DALLAS — Ross Perot, continuing to astound and confound the American political system, on Thursday formally declared that he will be a candidate for the presidency after all.
Saying that he is responding to the will of the people, the Texas billionaire said that he plans to run an abbreviated and unconventional campaign focused solely on what he called "the issues that concern the American people."
He said he feels compelled to run because the two major candidates have failed to face up to the country's current economic and political problems.
Perot had said last July that he would not be an independent candidate for the White House because he had concluded that he could not win and that his presence would be disruptive.
In a raucous and at times hostile press conference in a North Dallas hotel meeting room, Perot ducked most specific questions on his controversial plan for economic revival, which he issued in book form last month. Instead, he doled out large portions of his standard stump speech, heavily laced with patriotic homilies and attacks on the media.
More than 200 press representatives were present to witness the hurling of Perot's latest political grenade. The room was also packed with cheering and sobbing Perot supporters who had come to witness the revival of their hero.
Perot announced that he was joining the campaign in an 18-minute speech, which he read from a prepared text. He was flanked on the stage by his wife, Margot; his vice presidential candidate, retired Vice Adm. James B. Stockdale and his wife, Sybil; his sister, Bette; and three of his five children: Nancy, Carolyn and Ross Jr.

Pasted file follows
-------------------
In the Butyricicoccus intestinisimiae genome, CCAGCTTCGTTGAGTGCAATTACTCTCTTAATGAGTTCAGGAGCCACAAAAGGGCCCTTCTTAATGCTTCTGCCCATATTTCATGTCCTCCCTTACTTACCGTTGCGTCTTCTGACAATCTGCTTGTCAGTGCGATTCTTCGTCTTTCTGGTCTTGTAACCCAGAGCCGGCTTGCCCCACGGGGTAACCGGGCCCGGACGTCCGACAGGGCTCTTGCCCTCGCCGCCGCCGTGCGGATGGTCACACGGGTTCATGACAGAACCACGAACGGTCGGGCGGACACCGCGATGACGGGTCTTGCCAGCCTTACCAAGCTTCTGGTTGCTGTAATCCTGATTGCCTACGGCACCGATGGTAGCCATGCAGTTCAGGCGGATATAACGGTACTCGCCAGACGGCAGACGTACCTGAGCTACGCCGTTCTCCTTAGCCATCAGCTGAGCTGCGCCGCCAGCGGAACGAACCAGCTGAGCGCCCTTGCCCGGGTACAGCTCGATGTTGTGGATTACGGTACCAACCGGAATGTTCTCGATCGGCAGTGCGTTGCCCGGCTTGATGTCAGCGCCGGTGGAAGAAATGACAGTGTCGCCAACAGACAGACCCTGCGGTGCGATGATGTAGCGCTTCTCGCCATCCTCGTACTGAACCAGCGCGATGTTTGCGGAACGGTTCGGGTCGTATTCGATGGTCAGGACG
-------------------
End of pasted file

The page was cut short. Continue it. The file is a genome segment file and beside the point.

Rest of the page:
He left the stage immediately after his remarks, refusing to answer a single question and leaving the podium to Orson Swindle, executive director of the Perot volunteer organization, now known as United We Stand, America.
Reporters demanded to know when Perot would begin answering questions and defining the purpose of his candidacy. After 10 minutes of increasingly angry questioning, Perot returned to the podium, explaining that he left because he "wanted to get my family safely out of here."
Perot's political rebirth, which was preceded by two weeks of broad hints that he was preparing just such a move, changes the dynamic of the political campaign in ways that no one can predict.
With less than five weeks remaining until Election Day, Perot's presence on the 50 state ballots holds the potential to shift key states to or from President Bush and Arkansas Gov. Bill Clinton. Although recent polls show Perot winning barely 10% support, he could upend the electoral map. A national tracking poll by Cable News Network and USA Today released Thursday gave Perot 7%, Clinton 52% and Bush 35%.
Clinton, in Milwaukee, reacted matter-of-factly to the development but with a gentle poke at Perot's earlier dalliance.
"My reaction is that I got into this race and I stayed in this race through thick and thin because I believed that we couldn't afford four more years of George Bush and trickle-down economics, because I believe we need an investment strategy to put the American people back to work. My plan is the best plan to put the people back to work," the Democratic nominee said in an impromptu statement in the Hyatt Regency lobby.
He vacillated when asked whether Perot's entrance would hurt his own campaign. "Not if I do a good job. It could. But if I do a good job and the people who are supporting me stay and we keep getting the ideas out--we've clearly got the best plan."
Minutes later, outside the hotel, Clinton added: "I think we're going to win this campaign."
Bush's White House spokesman, Marlin Fitzwater, appeared unruffled, and, in fact, Bush aides have been saying all week that they would welcome Perot's candidacy as a way to shake up the lock that Clinton appears to have on the lead. "He is on the ballot in all 50 states," Fitzwater said. "Mr. Perot has a strong corps of supporters across the country, and he deserves to have an opportunity to run. We will continue to press our campaign for economic growth and security."
Perot is thought to dislike Bush, but he denied Thursday that he was joining the campaign to hurt the President's reelection chances.
"Absolutely not. That's press myth number 615," he said. "Absolutely not. Absolutely not."
He noted that Bush and his aides have called him "everything from 'monster' to 'crazy,' " but said he was not engaged in a vendetta against the incumbent.
"I wouldn't spend 10 minutes because of personal dislike," Perot said. "I certainly wouldn't spend the money I'm having to spend on this" solely to defeat Bush.